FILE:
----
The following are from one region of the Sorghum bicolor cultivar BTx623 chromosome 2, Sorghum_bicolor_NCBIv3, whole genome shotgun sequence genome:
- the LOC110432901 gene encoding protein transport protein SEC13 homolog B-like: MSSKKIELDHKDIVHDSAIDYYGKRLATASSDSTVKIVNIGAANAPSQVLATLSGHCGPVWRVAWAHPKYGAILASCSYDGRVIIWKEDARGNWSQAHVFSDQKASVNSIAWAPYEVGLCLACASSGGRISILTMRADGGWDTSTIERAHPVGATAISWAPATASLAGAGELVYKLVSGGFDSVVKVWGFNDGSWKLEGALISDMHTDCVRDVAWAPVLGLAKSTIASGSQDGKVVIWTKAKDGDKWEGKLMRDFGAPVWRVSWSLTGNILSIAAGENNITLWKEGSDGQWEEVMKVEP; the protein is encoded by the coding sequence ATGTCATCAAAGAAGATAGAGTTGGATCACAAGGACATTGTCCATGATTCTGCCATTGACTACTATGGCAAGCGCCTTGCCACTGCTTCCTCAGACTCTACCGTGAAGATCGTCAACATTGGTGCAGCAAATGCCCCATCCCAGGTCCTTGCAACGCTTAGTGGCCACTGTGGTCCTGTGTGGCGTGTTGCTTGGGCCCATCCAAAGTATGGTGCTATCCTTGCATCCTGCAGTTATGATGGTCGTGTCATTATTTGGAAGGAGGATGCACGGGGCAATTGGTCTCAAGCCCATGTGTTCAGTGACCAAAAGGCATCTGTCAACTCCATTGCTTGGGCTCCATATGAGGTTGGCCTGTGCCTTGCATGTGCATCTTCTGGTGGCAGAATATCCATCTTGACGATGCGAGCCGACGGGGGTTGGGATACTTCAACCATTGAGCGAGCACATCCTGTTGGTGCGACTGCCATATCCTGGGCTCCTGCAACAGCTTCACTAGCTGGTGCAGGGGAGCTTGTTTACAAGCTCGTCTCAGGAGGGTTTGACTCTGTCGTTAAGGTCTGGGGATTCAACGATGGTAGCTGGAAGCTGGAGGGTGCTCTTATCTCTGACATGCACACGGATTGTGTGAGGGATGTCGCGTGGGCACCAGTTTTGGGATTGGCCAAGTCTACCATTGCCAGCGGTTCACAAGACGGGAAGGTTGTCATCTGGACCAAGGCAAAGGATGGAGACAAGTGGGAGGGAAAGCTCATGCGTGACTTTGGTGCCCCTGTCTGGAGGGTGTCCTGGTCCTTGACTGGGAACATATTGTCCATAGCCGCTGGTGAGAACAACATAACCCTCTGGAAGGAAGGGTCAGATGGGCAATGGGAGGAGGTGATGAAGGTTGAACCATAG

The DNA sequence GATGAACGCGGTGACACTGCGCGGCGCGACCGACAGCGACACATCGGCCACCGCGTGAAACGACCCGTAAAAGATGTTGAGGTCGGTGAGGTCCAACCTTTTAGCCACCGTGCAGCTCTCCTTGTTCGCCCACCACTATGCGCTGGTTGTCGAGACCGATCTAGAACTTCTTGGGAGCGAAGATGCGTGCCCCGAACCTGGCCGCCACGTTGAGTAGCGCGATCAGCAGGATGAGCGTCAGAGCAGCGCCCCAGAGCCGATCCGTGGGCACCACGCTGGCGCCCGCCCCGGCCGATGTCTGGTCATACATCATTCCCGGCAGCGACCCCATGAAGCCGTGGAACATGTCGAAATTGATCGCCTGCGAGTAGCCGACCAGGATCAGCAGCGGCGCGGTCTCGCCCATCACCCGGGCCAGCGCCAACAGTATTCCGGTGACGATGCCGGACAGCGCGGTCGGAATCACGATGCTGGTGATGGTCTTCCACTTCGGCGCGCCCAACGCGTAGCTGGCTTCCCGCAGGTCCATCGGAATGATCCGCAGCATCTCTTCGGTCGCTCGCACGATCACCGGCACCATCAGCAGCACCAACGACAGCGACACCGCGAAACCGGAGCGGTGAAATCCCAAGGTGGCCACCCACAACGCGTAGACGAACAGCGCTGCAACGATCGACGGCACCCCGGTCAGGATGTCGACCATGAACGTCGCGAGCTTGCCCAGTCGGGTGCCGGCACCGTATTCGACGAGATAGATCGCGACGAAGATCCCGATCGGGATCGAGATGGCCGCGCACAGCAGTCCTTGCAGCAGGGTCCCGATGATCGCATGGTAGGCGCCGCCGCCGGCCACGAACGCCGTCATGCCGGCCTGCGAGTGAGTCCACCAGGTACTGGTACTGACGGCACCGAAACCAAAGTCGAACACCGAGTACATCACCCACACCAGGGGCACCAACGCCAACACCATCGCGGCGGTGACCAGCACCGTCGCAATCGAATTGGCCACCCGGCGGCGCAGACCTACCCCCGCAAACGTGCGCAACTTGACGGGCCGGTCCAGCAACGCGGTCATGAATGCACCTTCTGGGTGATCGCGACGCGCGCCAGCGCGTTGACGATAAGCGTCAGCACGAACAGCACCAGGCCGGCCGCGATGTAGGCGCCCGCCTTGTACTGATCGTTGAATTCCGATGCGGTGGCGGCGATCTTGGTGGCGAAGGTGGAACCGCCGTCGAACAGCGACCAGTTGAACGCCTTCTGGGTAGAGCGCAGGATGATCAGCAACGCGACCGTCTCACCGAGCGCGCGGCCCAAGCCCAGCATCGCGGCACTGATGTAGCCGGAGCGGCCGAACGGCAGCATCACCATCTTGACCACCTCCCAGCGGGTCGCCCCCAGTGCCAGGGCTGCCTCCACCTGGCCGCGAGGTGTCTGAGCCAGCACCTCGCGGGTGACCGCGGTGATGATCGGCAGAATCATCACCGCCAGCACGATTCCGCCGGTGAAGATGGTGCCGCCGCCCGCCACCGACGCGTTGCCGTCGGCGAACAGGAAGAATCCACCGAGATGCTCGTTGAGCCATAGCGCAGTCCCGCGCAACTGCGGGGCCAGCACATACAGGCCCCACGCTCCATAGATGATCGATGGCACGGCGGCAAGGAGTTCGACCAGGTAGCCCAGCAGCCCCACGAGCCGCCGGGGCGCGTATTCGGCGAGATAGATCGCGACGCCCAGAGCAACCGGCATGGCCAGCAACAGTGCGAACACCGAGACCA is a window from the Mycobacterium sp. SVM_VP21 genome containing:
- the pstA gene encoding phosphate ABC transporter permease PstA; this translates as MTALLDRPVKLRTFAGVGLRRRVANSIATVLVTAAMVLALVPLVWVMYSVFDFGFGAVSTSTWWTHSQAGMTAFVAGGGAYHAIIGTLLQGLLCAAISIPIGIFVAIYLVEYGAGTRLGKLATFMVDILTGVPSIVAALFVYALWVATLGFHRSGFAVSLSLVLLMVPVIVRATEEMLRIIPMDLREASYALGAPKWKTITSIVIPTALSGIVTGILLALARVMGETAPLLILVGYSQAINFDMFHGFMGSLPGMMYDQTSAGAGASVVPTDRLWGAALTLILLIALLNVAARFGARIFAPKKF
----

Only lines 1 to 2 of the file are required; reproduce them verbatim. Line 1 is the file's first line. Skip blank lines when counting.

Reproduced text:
The following are from one region of the Sorghum bicolor cultivar BTx623 chromosome 2, Sorghum_bicolor_NCBIv3, whole genome shotgun sequence genome:
- the LOC110432901 gene encoding protein transport protein SEC13 homolog B-like: MSSKKIELDHKDIVHDSAIDYYGKRLATASSDSTVKIVNIGAANAPSQVLATLSGHCGPVWRVAWAHPKYGAILASCSYDGRVIIWKEDARGNWSQAHVFSDQKASVNSIAWAPYEVGLCLACASSGGRISILTMRADGGWDTSTIERAHPVGATAISWAPATASLAGAGELVYKLVSGGFDSVVKVWGFNDGSWKLEGALISDMHTDCVRDVAWAPVLGLAKSTIASGSQDGKVVIWTKAKDGDKWEGKLMRDFGAPVWRVSWSLTGNILSIAAGENNITLWKEGSDGQWEEVMKVEP; the protein is encoded by the coding sequence ATGTCATCAAAGAAGATAGAGTTGGATCACAAGGACATTGTCCATGATTCTGCCATTGACTACTATGGCAAGCGCCTTGCCACTGCTTCCTCAGACTCTACCGTGAAGATCGTCAACATTGGTGCAGCAAATGCCCCATCCCAGGTCCTTGCAACGCTTAGTGGCCACTGTGGTCCTGTGTGGCGTGTTGCTTGGGCCCATCCAAAGTATGGTGCTATCCTTGCATCCTGCAGTTATGATGGTCGTGTCATTATTTGGAAGGAGGATGCACGGGGCAATTGGTCTCAAGCCCATGTGTTCAGTGACCAAAAGGCATCTGTCAACTCCATTGCTTGGGCTCCATATGAGGTTGGCCTGTGCCTTGCATGTGCATCTTCTGGTGGCAGAATATCCATCTTGACGATGCGAGCCGACGGGGGTTGGGATACTTCAACCATTGAGCGAGCACATCCTGTTGGTGCGACTGCCATATCCTGGGCTCCTGCAACAGCTTCACTAGCTGGTGCAGGGGAGCTTGTTTACAAGCTCGTCTCAGGAGGGTTTGACTCTGTCGTTAAGGTCTGGGGATTCAACGATGGTAGCTGGAAGCTGGAGGGTGCTCTTATCTCTGACATGCACACGGATTGTGTGAGGGATGTCGCGTGGGCACCAGTTTTGGGATTGGCCAAGTCTACCATTGCCAGCGGTTCACAAGACGGGAAGGTTGTCATCTGGACCAAGGCAAAGGATGGAGACAAGTGGGAGGGAAAGCTCATGCGTGACTTTGGTGCCCCTGTCTGGAGGGTGTCCTGGTCCTTGACTGGGAACATATTGTCCATAGCCGCTGGTGAGAACAACATAACCCTCTGGAAGGAAGGGTCAGATGGGCAATGGGAGGAGGTGATGAAGGTTGAACCATAG